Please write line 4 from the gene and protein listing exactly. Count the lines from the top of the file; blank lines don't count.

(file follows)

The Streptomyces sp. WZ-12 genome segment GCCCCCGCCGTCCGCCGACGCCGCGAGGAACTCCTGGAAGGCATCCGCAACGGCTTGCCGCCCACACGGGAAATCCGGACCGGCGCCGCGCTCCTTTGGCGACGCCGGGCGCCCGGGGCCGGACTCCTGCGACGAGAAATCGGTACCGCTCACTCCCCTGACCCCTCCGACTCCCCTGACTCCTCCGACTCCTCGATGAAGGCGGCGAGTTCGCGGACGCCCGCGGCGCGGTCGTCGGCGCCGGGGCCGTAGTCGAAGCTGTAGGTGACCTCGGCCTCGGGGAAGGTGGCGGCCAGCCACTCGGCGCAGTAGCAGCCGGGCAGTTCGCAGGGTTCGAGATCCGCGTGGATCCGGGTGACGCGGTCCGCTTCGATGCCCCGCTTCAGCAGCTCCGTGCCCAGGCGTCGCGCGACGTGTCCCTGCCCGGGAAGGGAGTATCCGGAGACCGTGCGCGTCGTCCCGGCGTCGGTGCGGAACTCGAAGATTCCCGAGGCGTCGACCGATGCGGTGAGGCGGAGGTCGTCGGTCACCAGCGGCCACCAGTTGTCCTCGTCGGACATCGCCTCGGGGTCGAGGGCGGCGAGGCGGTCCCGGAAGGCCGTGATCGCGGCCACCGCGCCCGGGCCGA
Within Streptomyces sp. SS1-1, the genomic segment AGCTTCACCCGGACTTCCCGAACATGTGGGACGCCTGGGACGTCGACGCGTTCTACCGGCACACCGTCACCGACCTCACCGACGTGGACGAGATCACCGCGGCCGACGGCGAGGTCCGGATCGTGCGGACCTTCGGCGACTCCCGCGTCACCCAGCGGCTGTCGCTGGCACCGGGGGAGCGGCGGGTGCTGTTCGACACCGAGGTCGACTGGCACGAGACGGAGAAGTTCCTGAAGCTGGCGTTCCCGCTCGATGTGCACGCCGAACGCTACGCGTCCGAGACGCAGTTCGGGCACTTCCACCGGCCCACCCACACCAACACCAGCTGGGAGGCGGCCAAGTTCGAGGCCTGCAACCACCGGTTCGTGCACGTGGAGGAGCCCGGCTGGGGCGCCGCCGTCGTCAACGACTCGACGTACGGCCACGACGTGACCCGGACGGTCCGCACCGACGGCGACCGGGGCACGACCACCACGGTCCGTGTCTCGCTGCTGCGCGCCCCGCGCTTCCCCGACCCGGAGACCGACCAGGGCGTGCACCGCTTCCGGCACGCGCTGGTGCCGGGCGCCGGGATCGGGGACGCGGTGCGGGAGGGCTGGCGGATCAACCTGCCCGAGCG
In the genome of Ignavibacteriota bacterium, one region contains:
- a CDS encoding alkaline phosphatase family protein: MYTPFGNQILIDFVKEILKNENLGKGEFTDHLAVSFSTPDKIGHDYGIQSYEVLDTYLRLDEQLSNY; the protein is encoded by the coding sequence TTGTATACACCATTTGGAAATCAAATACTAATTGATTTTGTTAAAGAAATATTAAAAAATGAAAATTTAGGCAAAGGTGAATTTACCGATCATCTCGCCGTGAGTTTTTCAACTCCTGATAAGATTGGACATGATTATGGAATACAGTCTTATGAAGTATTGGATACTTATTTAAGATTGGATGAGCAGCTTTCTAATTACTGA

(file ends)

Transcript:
- a CDS encoding alkaline phosphatase family protein: MYTPFGNQILIDFVKEILKNENLGKGEFTDHLAVSFSTPDKIGHDYGIQSYEVLDTYLRLDEQLSNY; the protein is encoded by the coding sequence TTGTATACACCATTTGGAAATCAAATACTAATTGATTTTGTTAAAGAAATATTAAAAAATGAAAATTTAGGCAAAGGTGAATTTACCGATCATCTCGCCGTGAGTTTTTCAACTCCTGATAAGATTGGACATGATTATGGAATACAGTCTTATGAAGTATTGGATACTTATTTAAGATTGGATGAGCAGCTTTCTAATTACTGA